Scion iA and iM Aren't Much to be Excited About: First Drive
Every now and then, a car comes along that’s so good, it’s hard to put into words. This is not one of those reviews. Actually, I’ve got plenty to say when it comes to Scion’s latest offerings, the iA and iM— and they might not be exactly what you were hoping for if you’re a fan of the Toyota-offshoot brand. The two were introduced at the New York Auto Show earlier in the year, and both promised to be “fun-to-drive” and deliver “high-style” to the much-needing Scion lineup. Right. It’s been a few days and I’m still searching my luggage for those two crucial items. PHOTOS: See More of the Handsome Scion iM Hatchback
Let’s start with the high(er) note: the iM. From the start, you can tell that the iM is plenty better looking than the iA. It’s got five doors (which may or may not appeal to American buyers, who knows), a sharp set of wheels, some subtly aggressive lines, and a not-so-bad-to-look-at booty. I’d say it looks better than a GTI, but that’s about as near to the GTI as things are ever going to get.
Under the hood you’re met with (to steal a descriptor from my co-driver) a “gutless” 1.8-liter four-cylinder engine barely coughing up 137-horsepower to the front wheels. You’re optioned with either a CVT, which isn't completely terrible, or a manual, which isn’t good at all. These offerings return a well-enough 27 city/26 highway/31 combined mpg.
Another positive the iM brings to the table is the utility of a hatch. You get 20.8 cubic feet of room in the trunk with the seats folded up, which is respectable in its class. For reference, that's enough room for luggage, medium-sized dogs, various filled garbage bags, what have you.
Feeling a little cheeky? Scion even fitted the iM with a Sport button *gasp* which holds the revs longer, accentuates shifts, etc., etc.
PHOTOS: See More of the All-New Scion iA Sedan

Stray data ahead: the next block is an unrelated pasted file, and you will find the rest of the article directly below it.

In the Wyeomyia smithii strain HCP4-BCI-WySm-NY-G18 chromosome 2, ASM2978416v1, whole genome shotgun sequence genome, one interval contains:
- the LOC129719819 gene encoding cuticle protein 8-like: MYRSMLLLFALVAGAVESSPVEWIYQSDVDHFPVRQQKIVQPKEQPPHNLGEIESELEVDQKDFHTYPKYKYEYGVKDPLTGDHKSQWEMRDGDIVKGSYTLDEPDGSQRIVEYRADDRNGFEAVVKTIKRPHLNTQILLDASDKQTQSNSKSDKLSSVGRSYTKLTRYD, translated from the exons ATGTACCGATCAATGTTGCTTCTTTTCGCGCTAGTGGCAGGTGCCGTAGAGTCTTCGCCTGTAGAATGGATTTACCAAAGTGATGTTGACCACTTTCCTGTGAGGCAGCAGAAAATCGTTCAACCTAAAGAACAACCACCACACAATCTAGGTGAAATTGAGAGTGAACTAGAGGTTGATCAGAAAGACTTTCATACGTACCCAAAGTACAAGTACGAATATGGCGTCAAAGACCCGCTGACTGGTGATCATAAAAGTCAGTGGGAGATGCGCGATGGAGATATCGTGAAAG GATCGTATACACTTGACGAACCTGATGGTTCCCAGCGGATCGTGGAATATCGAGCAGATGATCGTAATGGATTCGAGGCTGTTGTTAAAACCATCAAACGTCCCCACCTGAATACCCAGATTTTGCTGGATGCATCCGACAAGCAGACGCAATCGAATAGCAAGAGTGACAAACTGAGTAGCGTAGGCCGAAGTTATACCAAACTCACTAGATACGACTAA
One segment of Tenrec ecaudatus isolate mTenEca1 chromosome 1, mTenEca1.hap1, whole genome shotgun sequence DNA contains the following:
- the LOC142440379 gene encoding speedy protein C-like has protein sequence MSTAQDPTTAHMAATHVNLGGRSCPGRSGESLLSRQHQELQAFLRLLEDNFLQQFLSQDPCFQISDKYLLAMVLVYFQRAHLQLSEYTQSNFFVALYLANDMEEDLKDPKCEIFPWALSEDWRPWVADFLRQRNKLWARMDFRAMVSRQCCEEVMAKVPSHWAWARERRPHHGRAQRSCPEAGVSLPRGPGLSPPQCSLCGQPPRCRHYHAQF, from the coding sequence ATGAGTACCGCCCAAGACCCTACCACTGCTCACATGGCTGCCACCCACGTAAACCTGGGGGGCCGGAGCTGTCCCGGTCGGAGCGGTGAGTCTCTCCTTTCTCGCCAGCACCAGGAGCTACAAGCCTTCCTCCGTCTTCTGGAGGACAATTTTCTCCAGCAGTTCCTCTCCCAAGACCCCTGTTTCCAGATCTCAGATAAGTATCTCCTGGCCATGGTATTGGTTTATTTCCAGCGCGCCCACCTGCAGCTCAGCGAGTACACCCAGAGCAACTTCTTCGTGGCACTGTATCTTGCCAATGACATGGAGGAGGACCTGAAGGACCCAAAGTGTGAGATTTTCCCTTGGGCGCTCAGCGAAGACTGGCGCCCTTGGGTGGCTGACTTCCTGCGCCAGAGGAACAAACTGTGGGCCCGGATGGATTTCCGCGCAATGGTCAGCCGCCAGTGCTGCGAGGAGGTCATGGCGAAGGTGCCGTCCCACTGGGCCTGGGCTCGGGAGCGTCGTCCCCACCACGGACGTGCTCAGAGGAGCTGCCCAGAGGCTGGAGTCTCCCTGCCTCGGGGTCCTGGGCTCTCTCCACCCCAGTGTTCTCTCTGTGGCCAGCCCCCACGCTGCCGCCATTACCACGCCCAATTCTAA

And then there’s the iA, which is essentially just a Mazda2. Mazda2 drivetrain, Mazda2 interior, Mazda2 shifter, Mazda2 push button start, Mazda2 trunk— Scion took the Mazda2, put a catfish face on it, and called it a day. But even then, somehow, some way, something went wrong in the transition from Mazda to Scion.
It felt like engineers went and dumbed it down. Whereas the Mazda2 is a normally fun little car to toss around (power or not), Scion fiddled with it to a point where it’s almost unrecognizable behind the wheel.
The steering is soft and the 106-horsepower 1.5-liter engine might as well have not even been there. Good news is (thanks to Mazda), the iA returns a more impressive 33 city/42 highway/37 combined mpg with an automatic (31 city/41 highway/35 combined manual) than its iM comrade.
To put it in Scion terms, it “zips as it sips." So do with that information what you will.
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In typical Scion fashion, both of these cars fall short of where they should be. The iA is a rebadged Mazda 2 that was somehow made worse. The iM is a Toyota Corolla five-door that definitely looks better, but isn’t any more engaging than the average Corolla. The whole presentation of these two cars feels like a half-baked idea, and considering neither of them are original to Scion, it's pretty obvious why the felt that way.
I wanted these two cars to be good, I really did, but it’s hard to justify both the iA and iM as viable options in two segments already filled with good choices (like the Mazda2, or VW Golf). As for price, the iA is pretty cheap at only $15,700 starting off ($16,800 automatic), and the iM isn’t much more expensive at $18,400 with a manual ($19,200 automatic).
Engine: 1.8L 4-Cylinder (iM)/ 1.5L 4-Cylinder (iA)
Horsepower: 137 (iM)/ 106 (iA)
Price: $18,400 (iM)/ $15,700 (iA)
iM Has a Great Design
iA's Interior is Very Functional (thanks to Mazda)
Slow as Molasses (both)
iA Has a Face Not Even a Mother Can Love
iM's Manual Gearbox Wasn't Great
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